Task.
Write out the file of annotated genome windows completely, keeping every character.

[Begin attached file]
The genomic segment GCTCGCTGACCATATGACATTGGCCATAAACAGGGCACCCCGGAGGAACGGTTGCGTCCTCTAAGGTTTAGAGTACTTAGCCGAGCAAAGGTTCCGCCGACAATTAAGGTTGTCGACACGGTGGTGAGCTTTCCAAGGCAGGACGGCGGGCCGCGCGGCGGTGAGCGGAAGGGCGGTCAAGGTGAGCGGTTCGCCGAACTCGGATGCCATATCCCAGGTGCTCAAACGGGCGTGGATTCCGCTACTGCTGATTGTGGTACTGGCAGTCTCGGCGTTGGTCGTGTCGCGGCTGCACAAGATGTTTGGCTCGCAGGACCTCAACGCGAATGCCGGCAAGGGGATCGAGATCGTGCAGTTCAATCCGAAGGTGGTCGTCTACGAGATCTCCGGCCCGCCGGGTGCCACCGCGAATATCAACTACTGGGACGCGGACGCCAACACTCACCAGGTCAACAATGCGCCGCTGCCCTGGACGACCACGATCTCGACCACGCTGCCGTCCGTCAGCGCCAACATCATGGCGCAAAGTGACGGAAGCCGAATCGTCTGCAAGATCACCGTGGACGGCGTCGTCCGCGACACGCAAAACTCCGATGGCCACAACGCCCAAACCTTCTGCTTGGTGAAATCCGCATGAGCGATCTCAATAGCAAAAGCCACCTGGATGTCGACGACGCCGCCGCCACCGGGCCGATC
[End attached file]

The genomic segment GCTCGCTGACCATATGACATTGGCCATAAACAGGGCACCCCGGAGGAACGGTTGCGTCCTCTAAGGTTTAGAGTACTTAGCCGAGCAAAGGTTCCGCCGACAATTAAGGTTGTCGACACGGTGGTGAGCTTTCCAAGGCAGGACGGCGGGCCGCGCGGCGGTGAGCGGAAGGGCGGTCAAGGTGAGCGGTTCGCCGAACTCGGATGCCATATCCCAGGTGCTCAAACGGGCGTGGATTCCGCTACTGCTGATTGTGGTACTGGCAGTCTCGGCGTTGGTCGTGTCGCGGCTGCACAAGATGTTTGGCTCGCAGGACCTCAACGCGAATGCCGGCAAGGGGATCGAGATCGTGCAGTTCAATCCGAAGGTGGTCGTCTACGAGATCTCCGGCCCGCCGGGTGCCACCGCGAATATCAACTACTGGGACGCGGACGCCAACACTCACCAGGTCAACAATGCGCCGCTGCCCTGGACGACCACGATCTCGACCACGCTGCCGTCCGTCAGCGCCAACATCATGGCGCAAAGTGACGGAAGCCGAATCGTCTGCAAGATCACCGTGGACGGCGTCGTCCGCGACACGCAAAACTCCGATGGCCACAACGCCCAAACCTTCTGCTTGGTGAAATCCGCATGAGCGATCTCAATAGCAAAAGCCACCTGGATGTCGACGACGCCGCCGCCACCGGGCCGATC